Austin fashion show draws vintage looks and a rowdy crowd

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Photo Credit: Andreina Velazquez | Daily Texan Staff

The word “recycling” might bring aluminum cans and cardboard boxes to mind, but the cyclical motion of reuse does not stop with these items. Vintage fashion, especially in Austin, has become increasingly popular over the past few years, and Friday’s Fashion Freakout Five is proof of the city’s vintage fanaticism.

Five years ago, local musician Jason McNeely approached Audrie San Miguel, co-owner of vintage store Prototype Vintage Design, to create an event that would showcase the best of street-style fashion. After months of collaboration, their work was realized and became Fashion Freakout, a runway show featuring vintage clothes backed up by local music.

“The first show sold out immediately, so we knew there was definitely interest in seeing hot babes in a party setting outfitted with crazy cool decorations,” San Miguel said.

Prototype is one of three participants in the fashion show, which also includes styles from Buffalo Exchange and Charm School Vintage. Each store will showcase twenty looks: 10 in round one, which is followed by a DJ set and the last half in round two.

“Our outfits are an example of Austin street-style with an emphasis on leather and light denim for one round, and sheer fabrics for another,” San Miguel said. “We hope that the clothes we put together are a representation of what you might see on a stylish person going to a live music show in Austin.”

The three collections stem from diverse inspirations, but they will all come together through the show’s rock ‘n’ roll theme. The music will be the guiding force behind the show. San Miguel said that celebrating the marriage between music and fashion was one of the main reasons she and McNeely started Fashion Freakout.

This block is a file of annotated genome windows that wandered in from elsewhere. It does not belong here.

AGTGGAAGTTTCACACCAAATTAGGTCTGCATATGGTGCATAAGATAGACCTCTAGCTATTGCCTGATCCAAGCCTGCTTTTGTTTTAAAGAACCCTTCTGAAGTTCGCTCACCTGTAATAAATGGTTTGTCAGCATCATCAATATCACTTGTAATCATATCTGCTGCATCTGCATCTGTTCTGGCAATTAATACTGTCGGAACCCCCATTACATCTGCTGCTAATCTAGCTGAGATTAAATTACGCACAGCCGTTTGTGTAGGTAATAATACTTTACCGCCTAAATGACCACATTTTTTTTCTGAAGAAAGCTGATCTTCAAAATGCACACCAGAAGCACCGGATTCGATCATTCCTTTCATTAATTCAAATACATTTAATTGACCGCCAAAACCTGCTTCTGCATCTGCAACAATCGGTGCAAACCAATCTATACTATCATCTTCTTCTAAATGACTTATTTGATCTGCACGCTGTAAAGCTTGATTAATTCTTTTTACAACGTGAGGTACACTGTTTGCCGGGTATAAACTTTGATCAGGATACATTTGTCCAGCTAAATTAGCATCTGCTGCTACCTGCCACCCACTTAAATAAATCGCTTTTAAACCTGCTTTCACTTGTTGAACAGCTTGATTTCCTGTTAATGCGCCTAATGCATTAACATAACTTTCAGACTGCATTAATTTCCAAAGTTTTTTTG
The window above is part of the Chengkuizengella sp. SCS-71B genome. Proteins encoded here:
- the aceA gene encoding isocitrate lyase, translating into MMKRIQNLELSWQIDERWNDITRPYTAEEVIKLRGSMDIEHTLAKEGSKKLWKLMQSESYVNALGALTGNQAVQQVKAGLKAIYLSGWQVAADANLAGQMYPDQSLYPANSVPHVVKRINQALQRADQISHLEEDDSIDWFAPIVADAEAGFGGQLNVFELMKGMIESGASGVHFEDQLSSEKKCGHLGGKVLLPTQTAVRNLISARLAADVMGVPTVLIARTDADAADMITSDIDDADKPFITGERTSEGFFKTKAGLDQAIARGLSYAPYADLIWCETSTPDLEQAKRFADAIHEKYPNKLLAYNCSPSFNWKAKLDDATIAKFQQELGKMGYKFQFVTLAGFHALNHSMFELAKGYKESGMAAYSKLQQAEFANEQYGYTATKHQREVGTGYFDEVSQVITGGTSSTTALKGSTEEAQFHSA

The psychedelic sounds of the ‘60s, the rock ‘n’ roll and punk of the ‘70s and the heavy metal and new wave of the ‘80s will all be represented alongside the ensembles on the catwalk.

“As far as the stage design and party decor, we’re always inspired by the sets from music variety shows from the past like ‘Soul Train,’ ‘American Bandstand’ and ‘The Midnight Special,’” San Miguel said.

And while the show will take on a funky and rebellious edge on one hand, it will soften up with sensibilities of the ‘30s on the other. Shari Gerstenberger, owner of Charm School Vintage, has embraced a turn of the century, jazz-themed inspiration for her collection.

“There’s a lot of ‘70s, ‘80s and ‘90s stuff that’s really easy to come by, but I really love the craftsmanship, cuts and fabrics from this stuff from the ‘30s,” Gerstenberger said.

The stylist’s outfits are representative of vamps and flappers, like a “Ziegfeld Follies” showgirl.

“It’s period-related, but it’s no good to have museum pieces. All vintage is more interesting in the context of mixing it in with different eras and modern things,” Gerstenberger said. “It’s my interpretation through a rock ‘n’ roll lens, while trying to get an audience reaction.”

For Gerstenberger’s collection, audiences can expect to see neutrals with injections of vibrant color along with a variety of texture combinations like sequins, silk, leather and fur.

English senior and Buffalo Exchange shopper James Morua found his inspiration through classic colors and the juxtaposition between hard and soft. Morua said he’s been able to pull pieces from the everyday clothes people sell to the store, finding inspiration in miscellaneous items.

“I think the combination of items that are very ethereal paired with more rough and tough accessories are great,” Morua said.

The first set of looks will be more accessible as far as everyday wearability goes. Morua said since Buffalo Exchange will close the show, the second set of looks is intended to be high-fashion.

Freakout differs from other fashion shows because it’s much more high-energy,” Morua said. “The models and people watching the show are encouraged to have fun, be loud and get rowdy.”

Printed on Friday, March 2, 2012 as: Fashion Freakout: Local Musician partners with store co-owner to offer vintage runway show